Investopedia offers the following productivity definition: An economic measure of output per unit of input. Inputs include labor and capital, while output is typically measured in revenues and other GDP components such as business inventories.
So what is productivity in real terms? Perhaps it is easiest to explain when thinking about investments. Imagine you have $1,000 to invest, your input. The money you earn on top of your investment is the output. If one investment would earn $100 and another $50, the $100 investment would be more productive. (This simple example does not take risk-adjustment into account, but that is a whole separate topic.)
Why does productivity matter to your small office?
Like every entity, your company and office have limited resources. Your operating budget and the number of people to perform work – your primary inputs – are probably limited. Resource limitations feel like a bigger challenge in small offices. This is where scrappiness and maximizing productivity are especially important in competing with larger competitors.
A manager’s job is to get the biggest return from those inputs. Return could be measured in widgets produced, hours billed, perceived value of your product, revenue or other results. Generally though, profit, or the return on capital invested into the business, is the ultimate productivity goal. (Note that maximizing return does not mean overworking employees or treating them badly. Morale is a major factor in maximizing their effort.)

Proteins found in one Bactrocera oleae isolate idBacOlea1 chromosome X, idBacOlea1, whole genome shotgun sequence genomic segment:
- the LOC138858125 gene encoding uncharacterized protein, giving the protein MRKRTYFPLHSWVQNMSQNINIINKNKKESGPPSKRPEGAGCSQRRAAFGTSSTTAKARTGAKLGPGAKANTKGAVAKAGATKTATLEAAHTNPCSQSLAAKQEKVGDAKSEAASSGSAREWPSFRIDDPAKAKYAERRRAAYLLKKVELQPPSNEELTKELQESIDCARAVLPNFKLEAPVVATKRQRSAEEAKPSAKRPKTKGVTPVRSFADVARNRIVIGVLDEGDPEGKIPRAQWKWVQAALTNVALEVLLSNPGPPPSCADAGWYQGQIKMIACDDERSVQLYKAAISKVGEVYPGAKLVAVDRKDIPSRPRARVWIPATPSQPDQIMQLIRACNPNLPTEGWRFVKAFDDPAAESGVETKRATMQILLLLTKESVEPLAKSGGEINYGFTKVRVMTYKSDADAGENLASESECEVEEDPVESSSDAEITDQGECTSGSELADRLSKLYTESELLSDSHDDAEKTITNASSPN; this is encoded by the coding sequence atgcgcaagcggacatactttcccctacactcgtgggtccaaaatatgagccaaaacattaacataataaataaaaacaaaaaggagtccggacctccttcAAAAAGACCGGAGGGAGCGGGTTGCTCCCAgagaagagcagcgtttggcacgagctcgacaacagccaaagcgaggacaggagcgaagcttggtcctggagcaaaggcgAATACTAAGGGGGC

So the ultimate answer to what is productivity improvement – better results for your business.
What is productivity improvement: A case study
For a concrete example, imagine your office before email. There may have been numerous typewriters, dictation devices and secretaries just to facilitate communications within the office and with outside partners. Then came word processors and the secretaries got faster.
The real breakthrough though was the personal computer. Now every employee had access to tools to help themselves. After an investment in personal computers, email allowed for communications to reach other parties before they could even be typed in the old system. It freed up manpower to work on more valuable tasks. Rooms filled with filing cabinets full of carbon copied memos made way for more functional office space. Plus a host of other benefits we can hardly imagine working without today. Today's digital office is full of office automation technologies that allow workers to focus on value-add projects.
Conclusion - Productivity matters
In summary, productivity is the amount of output (profit, revenue, units) from your inputs (money, manpower). Increasing productivity means using the same input resources to generate greater results for your business.
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